Networking is an essential ability for any successful entrepreneur to possess. Being able to develop a strong network of supporters, mentors, benefactors, customers, vendors and other interesting and engaging people is the hallmark of success. There is even a cliche about networking: your network is your net worth. But there are many misconceptions about what makes for good networking. In this and future entrepreneurship blogs, we’ll cover ways to become a better networker and, in turn, a more successful entrepreneur.
Networking Is Not Sales
Let’s get this out of the way: networking is not about selling. If all you do when you meet people is try to sell them your stuff, you’ve missed the entire point. Networking is about building relationships. In fact, really effective networkers strive to bring value to the people in their network, as opposed to taking from it. You always want to be thinking about what you can do for the people in your network.
Networking Events Aren’t Really Networking
Tons of events try to attract new or aspiring business owners with promises of a “networking event”. Bring business cards, they say. The problem is that the entire thing is forced. Yes, it’s always great to meet new people. Any business networking event offers the potential for new customers. But, you’re not looking for just customers, you’re looking to build a network.
What are the real opportunities for networking? You want to be in situations where you’re sharing and building common interests with the type of people you want around you. Part of the reason golf is so popular with business people is that it gives them the opportunity to spend time together doing something fun. While playing, they can talk about a variety of topics, including what’s happening in the fields they operate in.
If you want a career in fashion, you should be hanging out at fashion shows, or find charity events supported by your favorite designers. Want to connect with the top business leaders in your area? Find the country club that attracts the best of the best and become a member. Find the places and activities that attract people who you want to surround yourself with and become a part of them.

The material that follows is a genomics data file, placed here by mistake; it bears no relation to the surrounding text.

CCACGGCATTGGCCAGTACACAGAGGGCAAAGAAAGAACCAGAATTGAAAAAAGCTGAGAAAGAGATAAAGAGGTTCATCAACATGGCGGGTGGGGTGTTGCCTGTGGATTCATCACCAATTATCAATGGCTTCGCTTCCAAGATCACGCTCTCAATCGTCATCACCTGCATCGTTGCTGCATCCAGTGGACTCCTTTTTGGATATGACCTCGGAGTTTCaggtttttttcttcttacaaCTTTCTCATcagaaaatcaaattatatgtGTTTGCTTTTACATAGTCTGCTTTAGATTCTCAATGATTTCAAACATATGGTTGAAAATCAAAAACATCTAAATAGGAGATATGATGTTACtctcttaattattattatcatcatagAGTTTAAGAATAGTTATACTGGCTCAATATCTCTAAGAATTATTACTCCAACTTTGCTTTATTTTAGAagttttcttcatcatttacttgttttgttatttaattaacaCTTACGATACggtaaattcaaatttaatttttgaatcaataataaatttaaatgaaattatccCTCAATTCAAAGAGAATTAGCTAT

It’s The Second Meeting That Matters
The first time you meet any new person, it’s a bit awkward. Often it’s just a quick hello, or a rushed handshake. Maybe you’re not sure how to pronounce their name. You try to figure out a way to break into a conversation to introduce yourself without being rude. But, you put in the effort, make that initial connection, and hopefully have a few minutes for an introductory chat.
When you meet a second time, there is now some familiarity. You know each other’s names, maybe the names of family members. There’s a shared experience from the first time you met. You have context from that first conversation that you can now reference with each other.
Don’t try to push or ask too much from an initial encounter. Everything doesn’t always need to happen all at once. If, after that first meeting, you know each other’s names, and have something to build on the next time you cross paths, consider it a success.
In future blogs in this series, we’ll touch on how you should prepare for networking opportunities, as well as what to do afterwards. We’ll also discuss the relationship between networking in person (IRL) versus online or by social media. Hopefully, these tips will make you a more active and confident networker, and you’ll see the rewards of building an amazingly diverse and interesting network.